I would look at prone as something you can capitalize on as the opportunity presents itself.


It is, especially in combinations with grapples

Knocking somebody prone already makes it a lot less likely that they will be able to bother your squishy friends, as they'll need to use half their movement speed to stand back up, and if they don't stand back up they'll have disadvantage on their attacks, and allies in melee combat will have advantage.

That in itself is pretty darn good, but there are ways to shut down enemies even further. If you also grapple them while they are on the ground, their movement speed will become 0. This means they don't even get the -chance- to stand back up, they will need to either attack with disadvantage or try to break the grapple somehow, they don't even have the option anymore of using half their speed to get up.

How good this is depends a lot on what you're fighting. If you're fighting a group of 20 goblins, doing this to one of them is really not that big a deal, you'd be better off just hitting one and most likely instakilling it with your attacks. But if you're fighting a big boss monster, it suddenly becomes extremely debilitating for the monster.

I've personally done it with a Young Green Dragon, which is a lot less scary when it can't fly, can't reposition itself for its breath attack, and either has to use an action to escape that grapple, or resign itself to having disadvantage on all of its attacks.


There are ways to turn that lost movement into a lost turn with the right combination. Standing up doesn't cost half your current movement, it costs half your MAXIMUM movement. In other words, if you can reduce a target's movement low enough, they won't be able to stand up at all.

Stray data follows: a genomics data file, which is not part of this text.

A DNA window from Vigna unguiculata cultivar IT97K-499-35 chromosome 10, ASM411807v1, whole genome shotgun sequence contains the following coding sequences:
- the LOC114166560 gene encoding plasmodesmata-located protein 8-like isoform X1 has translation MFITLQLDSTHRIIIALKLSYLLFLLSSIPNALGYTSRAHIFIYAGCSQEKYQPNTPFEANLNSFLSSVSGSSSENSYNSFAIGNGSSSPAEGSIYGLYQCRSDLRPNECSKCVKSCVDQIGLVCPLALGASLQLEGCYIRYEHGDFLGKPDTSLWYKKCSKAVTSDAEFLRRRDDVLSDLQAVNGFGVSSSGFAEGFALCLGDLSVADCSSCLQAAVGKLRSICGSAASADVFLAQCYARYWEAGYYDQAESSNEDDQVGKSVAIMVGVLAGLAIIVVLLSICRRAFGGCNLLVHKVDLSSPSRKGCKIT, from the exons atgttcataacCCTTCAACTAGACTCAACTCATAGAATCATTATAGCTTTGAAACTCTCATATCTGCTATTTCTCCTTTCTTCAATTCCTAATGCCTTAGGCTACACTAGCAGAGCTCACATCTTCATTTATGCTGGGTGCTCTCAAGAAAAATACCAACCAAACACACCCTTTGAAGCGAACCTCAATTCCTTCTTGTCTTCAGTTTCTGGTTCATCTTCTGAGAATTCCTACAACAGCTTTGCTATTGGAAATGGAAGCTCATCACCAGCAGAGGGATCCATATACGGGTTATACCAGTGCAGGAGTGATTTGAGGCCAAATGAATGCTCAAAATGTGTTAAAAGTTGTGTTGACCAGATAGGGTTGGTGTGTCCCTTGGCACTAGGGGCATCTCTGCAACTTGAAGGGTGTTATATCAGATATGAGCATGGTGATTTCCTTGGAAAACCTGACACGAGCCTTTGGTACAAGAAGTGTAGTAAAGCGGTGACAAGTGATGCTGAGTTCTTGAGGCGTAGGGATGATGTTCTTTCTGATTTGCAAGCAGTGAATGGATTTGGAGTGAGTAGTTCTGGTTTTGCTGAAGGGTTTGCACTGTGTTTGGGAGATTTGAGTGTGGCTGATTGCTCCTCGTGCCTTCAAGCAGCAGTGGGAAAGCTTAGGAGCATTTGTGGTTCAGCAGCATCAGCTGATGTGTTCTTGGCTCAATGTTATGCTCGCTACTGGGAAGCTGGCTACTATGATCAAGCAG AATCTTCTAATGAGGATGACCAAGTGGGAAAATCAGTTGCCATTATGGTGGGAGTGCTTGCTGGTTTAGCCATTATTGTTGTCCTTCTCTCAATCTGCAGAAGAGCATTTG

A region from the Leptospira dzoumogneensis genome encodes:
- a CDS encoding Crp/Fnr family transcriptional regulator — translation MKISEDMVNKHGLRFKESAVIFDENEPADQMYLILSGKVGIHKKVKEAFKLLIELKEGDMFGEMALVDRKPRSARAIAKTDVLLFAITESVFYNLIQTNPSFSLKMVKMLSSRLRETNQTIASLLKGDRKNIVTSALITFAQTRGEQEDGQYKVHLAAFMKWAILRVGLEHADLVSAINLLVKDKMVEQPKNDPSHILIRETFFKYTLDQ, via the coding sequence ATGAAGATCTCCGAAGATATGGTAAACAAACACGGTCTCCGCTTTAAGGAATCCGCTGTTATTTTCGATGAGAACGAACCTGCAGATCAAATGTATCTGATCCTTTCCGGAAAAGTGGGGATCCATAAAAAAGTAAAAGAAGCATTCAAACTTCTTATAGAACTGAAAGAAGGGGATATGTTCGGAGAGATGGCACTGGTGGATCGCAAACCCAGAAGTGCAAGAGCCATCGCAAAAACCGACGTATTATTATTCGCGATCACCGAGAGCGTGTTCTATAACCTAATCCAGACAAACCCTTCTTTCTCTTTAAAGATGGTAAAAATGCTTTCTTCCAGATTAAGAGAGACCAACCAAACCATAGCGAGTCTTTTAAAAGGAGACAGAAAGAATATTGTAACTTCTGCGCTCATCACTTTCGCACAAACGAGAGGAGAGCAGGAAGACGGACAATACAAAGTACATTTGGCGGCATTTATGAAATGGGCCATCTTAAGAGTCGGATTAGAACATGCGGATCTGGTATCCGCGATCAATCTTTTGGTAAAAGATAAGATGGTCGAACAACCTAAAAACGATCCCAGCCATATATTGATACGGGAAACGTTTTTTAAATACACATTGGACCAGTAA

For example, say an enemy has 30' of movement, and is knocked prone. Now in the next turn, two casters attack that enemy with Ray of Frost. The enemy now only has 10' of movement left, but needs 15' to stand up. They've fallen, and they can't get up! Unless they have ranged attacks, they're now a much less significant threat. Even if one of the rays misses, they'll still only have 5' of movement left, so any threatened characters can probably just move out of the way.

Against melee-only enemies, Eldritch Blast + Repelling Blast can also work, by pushing an enemy so far back that they can't reach any party members on their next turn. The Monk's Open-Hand style works as well.

  • \$\begingroup\$ Do you have a reference on "half your maximum"? Page 191 just says speed, and RoF reduces speed instead of costing speed. \$\endgroup\$
    – Hassassin
    Commented Sep 27, 2014 at 7:55
  • \$\begingroup\$ Page 191 explains that it consumes half of your speed for the turn, rather than half of your current speed, and that you can't get up if you have less of your speed for the turn remaining. \$\endgroup\$
    – Strill
    Commented Sep 27, 2014 at 8:55
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    \$\begingroup\$ But Ray of Frost doesn't consume movement, it drops your speed by 10 for a round. So you still have your full movement remaining, it's just smaller. \$\endgroup\$
    – Hassassin
    Commented Sep 27, 2014 at 9:51
  • 1
    \$\begingroup\$ Don't forget, those casters are attacking at disadvantage since the Ray of Frost is a ranged attack, and the enemy is now prone. \$\endgroup\$ Commented Aug 21, 2015 at 21:53